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Thomas Muir (revolutionary)
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Thomas Muir (revolutionary)

Thomas Muir (often known as Thomas Muir of Huntershill) was born on August 25, 1765. The son of a hop merchant he was educated at Glasgow Grammar School, before attending the University of Glasgow to study divinity. He changed his studies though and began the study of sociology attending many of the classes of John Millar.

Millar was an advocate of parliamentary reform and a republican also. He had a profound influence on Muir who caem to hold similar views. Muir was expelled from the university for trying to have John Anderson reinstated as a member of staff. Millar assisted Muir in enrolling at the University of Edinburgh, and in 1892 he joined the Facutly of Advocates as a qualified lawyer.

Muir represented many poor clients who couldn't afford legal fees and became a critic of the legal system which he felt was skewered in favour of the rich at the expense of the poor.

Around the time of the French Revolution the Friends of the People Society was established, and Muir became a member. He became a leading figure as he tried to organise a nationwide convention of Friends of the People societies to co-ordinate parliamentary reform activity.

Muir was arrested and charged with sedition in 1793. Released on bail, Muir was dispatched by the Friends of the People leaders to join Thomas Paine in France in an attempt to curb the violence of the revolutionaries there, and to stop the execution of Louis XVI. He decided to return to Scotland against the advice of the French and his own father. He landed in Belfast where he was made an honorary member of the United Irishmen. He then headed on to Scotland where he was recognised and given up to the authorities. He was then tried for sedition and found guilty. He was sentenced to 14 years transportation along with other radical leaders.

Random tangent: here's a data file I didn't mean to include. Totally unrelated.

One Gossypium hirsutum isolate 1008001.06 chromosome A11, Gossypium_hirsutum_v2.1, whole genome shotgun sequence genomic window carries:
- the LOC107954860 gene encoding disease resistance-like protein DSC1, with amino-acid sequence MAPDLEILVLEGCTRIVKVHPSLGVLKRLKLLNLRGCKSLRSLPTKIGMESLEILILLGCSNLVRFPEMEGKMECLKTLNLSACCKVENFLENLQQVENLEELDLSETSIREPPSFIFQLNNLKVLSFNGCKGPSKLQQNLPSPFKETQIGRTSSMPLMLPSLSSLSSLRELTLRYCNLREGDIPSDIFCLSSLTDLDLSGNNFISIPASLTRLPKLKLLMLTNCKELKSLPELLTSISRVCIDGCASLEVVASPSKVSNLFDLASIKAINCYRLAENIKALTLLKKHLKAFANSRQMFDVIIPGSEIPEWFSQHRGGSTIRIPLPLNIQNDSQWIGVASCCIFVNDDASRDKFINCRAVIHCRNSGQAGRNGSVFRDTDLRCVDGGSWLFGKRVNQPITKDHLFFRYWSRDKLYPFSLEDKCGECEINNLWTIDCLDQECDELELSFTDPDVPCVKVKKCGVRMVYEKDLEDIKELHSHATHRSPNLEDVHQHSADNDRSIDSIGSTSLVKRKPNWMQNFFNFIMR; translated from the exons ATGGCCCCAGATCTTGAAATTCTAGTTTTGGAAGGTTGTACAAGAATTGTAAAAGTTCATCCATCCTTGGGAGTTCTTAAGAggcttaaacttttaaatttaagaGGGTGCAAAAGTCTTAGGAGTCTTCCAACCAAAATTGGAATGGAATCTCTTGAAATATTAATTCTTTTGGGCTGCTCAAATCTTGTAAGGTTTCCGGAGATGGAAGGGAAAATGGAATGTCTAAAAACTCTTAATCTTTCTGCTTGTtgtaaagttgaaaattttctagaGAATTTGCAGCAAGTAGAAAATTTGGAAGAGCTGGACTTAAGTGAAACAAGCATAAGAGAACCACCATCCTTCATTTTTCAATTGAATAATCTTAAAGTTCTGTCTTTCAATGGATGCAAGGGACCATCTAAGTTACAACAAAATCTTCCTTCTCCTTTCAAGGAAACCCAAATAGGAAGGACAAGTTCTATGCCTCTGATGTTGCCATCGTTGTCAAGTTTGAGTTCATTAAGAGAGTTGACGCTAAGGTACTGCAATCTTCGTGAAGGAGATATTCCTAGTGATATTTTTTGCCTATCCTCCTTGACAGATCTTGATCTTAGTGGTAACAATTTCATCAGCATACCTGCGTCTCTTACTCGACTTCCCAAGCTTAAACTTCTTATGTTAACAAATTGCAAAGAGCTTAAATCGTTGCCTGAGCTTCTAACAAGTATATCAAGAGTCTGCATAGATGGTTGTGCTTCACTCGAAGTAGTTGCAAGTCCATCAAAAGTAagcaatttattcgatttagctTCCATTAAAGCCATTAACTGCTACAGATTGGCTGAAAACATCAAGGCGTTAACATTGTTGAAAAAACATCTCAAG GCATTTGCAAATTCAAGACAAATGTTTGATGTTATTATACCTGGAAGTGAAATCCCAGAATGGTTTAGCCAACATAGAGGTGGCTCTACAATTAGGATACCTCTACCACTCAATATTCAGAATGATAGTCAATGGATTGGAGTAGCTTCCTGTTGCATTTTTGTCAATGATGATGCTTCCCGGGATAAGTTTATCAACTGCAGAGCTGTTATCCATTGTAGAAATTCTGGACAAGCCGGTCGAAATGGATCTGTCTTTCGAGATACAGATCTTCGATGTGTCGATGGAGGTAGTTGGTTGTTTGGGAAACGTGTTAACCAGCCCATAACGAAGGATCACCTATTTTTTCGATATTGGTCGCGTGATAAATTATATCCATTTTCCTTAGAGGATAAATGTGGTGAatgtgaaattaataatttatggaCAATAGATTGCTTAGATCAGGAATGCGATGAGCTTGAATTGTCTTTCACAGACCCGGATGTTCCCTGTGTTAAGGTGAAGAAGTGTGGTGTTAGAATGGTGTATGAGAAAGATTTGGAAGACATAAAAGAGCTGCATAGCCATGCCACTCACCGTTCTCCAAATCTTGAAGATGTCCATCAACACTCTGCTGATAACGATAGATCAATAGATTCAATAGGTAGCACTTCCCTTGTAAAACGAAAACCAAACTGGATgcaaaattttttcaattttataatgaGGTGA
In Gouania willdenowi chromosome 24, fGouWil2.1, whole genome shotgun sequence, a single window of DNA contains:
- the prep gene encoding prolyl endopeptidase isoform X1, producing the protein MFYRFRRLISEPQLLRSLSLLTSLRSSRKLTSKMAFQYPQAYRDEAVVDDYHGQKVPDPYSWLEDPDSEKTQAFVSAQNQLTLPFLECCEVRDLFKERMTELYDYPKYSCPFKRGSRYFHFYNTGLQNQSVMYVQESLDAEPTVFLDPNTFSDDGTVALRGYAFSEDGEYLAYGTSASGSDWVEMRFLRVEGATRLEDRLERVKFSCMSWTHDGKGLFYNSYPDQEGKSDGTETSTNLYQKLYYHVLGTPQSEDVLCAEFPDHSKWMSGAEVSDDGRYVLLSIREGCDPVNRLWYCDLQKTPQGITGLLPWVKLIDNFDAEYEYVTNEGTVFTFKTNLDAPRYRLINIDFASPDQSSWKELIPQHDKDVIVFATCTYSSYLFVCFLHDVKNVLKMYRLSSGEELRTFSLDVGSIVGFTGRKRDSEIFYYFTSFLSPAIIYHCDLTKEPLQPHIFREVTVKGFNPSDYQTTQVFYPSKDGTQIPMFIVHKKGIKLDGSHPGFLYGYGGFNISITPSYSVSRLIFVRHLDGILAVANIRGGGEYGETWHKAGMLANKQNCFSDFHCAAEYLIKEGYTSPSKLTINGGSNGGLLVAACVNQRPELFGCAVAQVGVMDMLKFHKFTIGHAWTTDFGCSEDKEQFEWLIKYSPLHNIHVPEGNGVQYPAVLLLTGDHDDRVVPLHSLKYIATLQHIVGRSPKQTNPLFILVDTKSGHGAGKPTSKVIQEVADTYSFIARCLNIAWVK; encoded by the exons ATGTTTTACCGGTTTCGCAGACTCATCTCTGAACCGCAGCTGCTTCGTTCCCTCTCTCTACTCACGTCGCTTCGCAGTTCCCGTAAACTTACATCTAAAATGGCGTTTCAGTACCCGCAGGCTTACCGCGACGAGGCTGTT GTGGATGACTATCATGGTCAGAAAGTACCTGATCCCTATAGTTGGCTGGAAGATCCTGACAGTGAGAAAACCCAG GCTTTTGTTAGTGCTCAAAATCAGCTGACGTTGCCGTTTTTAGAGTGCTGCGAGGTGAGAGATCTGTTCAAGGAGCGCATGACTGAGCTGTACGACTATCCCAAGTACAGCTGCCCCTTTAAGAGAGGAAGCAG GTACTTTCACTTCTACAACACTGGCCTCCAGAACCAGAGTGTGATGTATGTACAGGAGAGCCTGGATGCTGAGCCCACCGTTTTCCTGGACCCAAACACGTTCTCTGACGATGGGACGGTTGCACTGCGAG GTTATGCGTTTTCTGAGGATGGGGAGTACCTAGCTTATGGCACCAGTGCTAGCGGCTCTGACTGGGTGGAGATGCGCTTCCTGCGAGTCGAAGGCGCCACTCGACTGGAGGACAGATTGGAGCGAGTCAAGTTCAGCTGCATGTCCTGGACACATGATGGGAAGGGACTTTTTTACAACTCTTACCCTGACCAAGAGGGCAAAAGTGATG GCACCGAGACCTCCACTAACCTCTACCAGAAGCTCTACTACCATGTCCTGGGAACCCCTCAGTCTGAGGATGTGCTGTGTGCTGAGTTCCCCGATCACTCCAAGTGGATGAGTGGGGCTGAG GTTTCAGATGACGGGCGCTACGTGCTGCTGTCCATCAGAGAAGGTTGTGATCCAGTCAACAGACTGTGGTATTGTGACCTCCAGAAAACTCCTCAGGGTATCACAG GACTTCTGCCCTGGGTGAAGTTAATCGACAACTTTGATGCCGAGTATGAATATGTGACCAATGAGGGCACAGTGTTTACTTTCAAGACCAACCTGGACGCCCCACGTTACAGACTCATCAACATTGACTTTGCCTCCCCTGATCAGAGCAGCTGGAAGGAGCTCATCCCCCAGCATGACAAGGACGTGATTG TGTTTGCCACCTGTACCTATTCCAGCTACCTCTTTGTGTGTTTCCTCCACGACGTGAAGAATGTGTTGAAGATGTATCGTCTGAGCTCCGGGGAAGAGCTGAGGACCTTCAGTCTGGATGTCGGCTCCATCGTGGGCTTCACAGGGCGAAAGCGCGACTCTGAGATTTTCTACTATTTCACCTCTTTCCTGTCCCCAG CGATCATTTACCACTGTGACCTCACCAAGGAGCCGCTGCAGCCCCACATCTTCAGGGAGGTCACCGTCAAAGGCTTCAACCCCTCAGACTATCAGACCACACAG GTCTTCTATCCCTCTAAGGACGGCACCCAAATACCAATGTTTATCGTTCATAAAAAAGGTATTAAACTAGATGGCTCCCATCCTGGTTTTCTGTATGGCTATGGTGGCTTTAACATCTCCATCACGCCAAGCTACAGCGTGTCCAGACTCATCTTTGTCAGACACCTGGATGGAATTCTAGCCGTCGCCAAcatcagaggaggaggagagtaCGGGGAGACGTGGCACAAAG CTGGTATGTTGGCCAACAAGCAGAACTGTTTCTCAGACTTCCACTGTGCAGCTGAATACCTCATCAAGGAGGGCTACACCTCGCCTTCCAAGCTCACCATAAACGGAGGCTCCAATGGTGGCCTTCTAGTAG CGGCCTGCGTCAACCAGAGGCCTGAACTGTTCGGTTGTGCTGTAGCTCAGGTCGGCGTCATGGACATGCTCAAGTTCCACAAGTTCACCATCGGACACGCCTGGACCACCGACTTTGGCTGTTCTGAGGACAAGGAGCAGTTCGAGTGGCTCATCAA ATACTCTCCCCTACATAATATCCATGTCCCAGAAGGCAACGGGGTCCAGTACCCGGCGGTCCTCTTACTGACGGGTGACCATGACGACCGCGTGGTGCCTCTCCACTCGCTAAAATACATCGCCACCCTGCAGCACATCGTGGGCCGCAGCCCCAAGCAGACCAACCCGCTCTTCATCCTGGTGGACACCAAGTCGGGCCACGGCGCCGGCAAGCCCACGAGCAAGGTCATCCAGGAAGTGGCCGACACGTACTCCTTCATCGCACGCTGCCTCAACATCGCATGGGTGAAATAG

The transportees arrived in Botany Bay in October 1794. However, the Americans (who had not long been independent of Britain at this stage) heard of Muir and despatched a rescue ship. Muir was rescued and landed on Vancouver Island, where he was captured by the Spanish. On the trip back to Europe the ship he was on was attacked by the British Navy, and Muir sustained serious injuries which many felt he would die from. However he pulled through and the French organised his release from the Spanish.

Muir arrived in Bordeaux in November, 1797 and from there he moved on to Paris to join Paine with whom he would continue to agitate for parliamentary reform. At this time the radical activity in Scotland had moved on from the hands of the Friends of the People to that of the United Scotsmen who had plans to establish a provisional Scottish government with Muir as president. However, their activities were quelled and the plan never came to fruition.

Muir never recovered from the injuries he received whilst in Spanish custody and he died on January 26, 1799. He was the first foreigner to be given citizenship of France.